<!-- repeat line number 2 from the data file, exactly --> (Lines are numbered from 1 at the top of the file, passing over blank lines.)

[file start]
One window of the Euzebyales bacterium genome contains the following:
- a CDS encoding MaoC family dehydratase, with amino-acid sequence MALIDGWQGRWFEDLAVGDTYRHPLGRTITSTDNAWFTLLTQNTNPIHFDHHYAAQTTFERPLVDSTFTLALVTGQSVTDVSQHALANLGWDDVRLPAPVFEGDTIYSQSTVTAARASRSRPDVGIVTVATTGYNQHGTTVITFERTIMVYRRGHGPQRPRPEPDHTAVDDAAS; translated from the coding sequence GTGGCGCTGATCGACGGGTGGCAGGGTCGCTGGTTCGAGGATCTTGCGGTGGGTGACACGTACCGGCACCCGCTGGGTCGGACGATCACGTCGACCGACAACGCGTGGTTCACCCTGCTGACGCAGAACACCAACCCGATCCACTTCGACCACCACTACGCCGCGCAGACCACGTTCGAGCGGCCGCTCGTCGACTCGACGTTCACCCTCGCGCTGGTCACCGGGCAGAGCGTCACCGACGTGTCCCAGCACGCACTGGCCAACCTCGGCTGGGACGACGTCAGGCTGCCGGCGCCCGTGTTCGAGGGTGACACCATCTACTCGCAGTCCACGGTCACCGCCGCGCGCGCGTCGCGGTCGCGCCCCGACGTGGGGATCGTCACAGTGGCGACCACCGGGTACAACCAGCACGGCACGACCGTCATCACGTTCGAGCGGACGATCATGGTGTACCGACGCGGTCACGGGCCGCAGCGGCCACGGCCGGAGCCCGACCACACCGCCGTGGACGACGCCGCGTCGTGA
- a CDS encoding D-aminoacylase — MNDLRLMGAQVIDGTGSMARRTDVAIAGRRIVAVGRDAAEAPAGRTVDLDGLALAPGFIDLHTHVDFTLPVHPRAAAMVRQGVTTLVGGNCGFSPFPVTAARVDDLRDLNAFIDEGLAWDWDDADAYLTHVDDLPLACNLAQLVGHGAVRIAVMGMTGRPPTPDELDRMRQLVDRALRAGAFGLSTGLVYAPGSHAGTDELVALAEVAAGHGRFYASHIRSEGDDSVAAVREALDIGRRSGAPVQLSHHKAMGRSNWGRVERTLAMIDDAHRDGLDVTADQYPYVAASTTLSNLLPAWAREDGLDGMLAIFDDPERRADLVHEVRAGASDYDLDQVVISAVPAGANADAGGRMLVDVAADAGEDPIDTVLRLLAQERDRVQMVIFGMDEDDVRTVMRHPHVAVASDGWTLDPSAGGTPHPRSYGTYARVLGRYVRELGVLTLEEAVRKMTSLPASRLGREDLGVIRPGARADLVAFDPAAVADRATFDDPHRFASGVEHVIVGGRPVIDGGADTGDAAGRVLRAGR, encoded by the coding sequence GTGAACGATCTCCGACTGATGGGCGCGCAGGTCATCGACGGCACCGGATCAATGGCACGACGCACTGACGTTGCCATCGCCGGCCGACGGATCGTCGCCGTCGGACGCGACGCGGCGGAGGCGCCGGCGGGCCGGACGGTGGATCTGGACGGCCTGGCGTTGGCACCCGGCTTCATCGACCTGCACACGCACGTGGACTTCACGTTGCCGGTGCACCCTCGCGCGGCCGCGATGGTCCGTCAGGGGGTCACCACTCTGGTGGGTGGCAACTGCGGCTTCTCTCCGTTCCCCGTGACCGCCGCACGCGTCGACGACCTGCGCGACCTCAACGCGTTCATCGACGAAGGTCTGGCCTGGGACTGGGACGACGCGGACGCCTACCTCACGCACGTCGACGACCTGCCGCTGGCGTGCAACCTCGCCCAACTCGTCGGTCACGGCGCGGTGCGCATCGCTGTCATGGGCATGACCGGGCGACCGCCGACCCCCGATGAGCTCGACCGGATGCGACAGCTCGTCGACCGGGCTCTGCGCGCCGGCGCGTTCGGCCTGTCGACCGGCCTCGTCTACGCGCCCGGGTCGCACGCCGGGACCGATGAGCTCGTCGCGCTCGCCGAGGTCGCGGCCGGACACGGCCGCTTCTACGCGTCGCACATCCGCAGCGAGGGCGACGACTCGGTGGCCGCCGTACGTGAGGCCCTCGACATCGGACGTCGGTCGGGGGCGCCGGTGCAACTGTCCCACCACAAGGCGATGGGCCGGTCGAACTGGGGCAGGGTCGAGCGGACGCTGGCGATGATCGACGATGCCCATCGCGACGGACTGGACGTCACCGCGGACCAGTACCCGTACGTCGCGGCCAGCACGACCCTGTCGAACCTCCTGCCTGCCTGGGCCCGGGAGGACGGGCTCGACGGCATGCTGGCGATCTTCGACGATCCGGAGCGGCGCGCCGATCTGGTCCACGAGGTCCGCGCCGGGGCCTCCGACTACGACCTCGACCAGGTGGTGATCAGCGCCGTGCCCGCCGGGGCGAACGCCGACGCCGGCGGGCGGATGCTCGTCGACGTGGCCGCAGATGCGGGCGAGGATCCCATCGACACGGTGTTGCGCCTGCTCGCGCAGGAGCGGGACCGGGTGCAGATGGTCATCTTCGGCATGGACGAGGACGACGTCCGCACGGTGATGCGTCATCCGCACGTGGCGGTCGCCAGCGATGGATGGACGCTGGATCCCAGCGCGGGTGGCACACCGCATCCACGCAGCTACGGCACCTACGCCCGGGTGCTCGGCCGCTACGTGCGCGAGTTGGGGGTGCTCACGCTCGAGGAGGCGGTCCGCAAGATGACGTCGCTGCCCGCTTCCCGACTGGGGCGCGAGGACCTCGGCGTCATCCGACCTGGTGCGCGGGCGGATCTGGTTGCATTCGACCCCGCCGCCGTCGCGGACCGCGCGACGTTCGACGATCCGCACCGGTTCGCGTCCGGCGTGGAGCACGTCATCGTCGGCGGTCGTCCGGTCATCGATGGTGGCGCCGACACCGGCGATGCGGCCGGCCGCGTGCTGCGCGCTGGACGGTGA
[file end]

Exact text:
- a CDS encoding MaoC family dehydratase, with amino-acid sequence MALIDGWQGRWFEDLAVGDTYRHPLGRTITSTDNAWFTLLTQNTNPIHFDHHYAAQTTFERPLVDSTFTLALVTGQSVTDVSQHALANLGWDDVRLPAPVFEGDTIYSQSTVTAARASRSRPDVGIVTVATTGYNQHGTTVITFERTIMVYRRGHGPQRPRPEPDHTAVDDAAS; translated from the coding sequence GTGGCGCTGATCGACGGGTGGCAGGGTCGCTGGTTCGAGGATCTTGCGGTGGGTGACACGTACCGGCACCCGCTGGGTCGGACGATCACGTCGACCGACAACGCGTGGTTCACCCTGCTGACGCAGAACACCAACCCGATCCACTTCGACCACCACTACGCCGCGCAGACCACGTTCGAGCGGCCGCTCGTCGACTCGACGTTCACCCTCGCGCTGGTCACCGGGCAGAGCGTCACCGACGTGTCCCAGCACGCACTGGCCAACCTCGGCTGGGACGACGTCAGGCTGCCGGCGCCCGTGTTCGAGGGTGACACCATCTACTCGCAGTCCACGGTCACCGCCGCGCGCGCGTCGCGGTCGCGCCCCGACGTGGGGATCGTCACAGTGGCGACCACCGGGTACAACCAGCACGGCACGACCGTCATCACGTTCGAGCGGACGATCATGGTGTACCGACGCGGTCACGGGCCGCAGCGGCCACGGCCGGAGCCCGACCACACCGCCGTGGACGACGCCGCGTCGTGA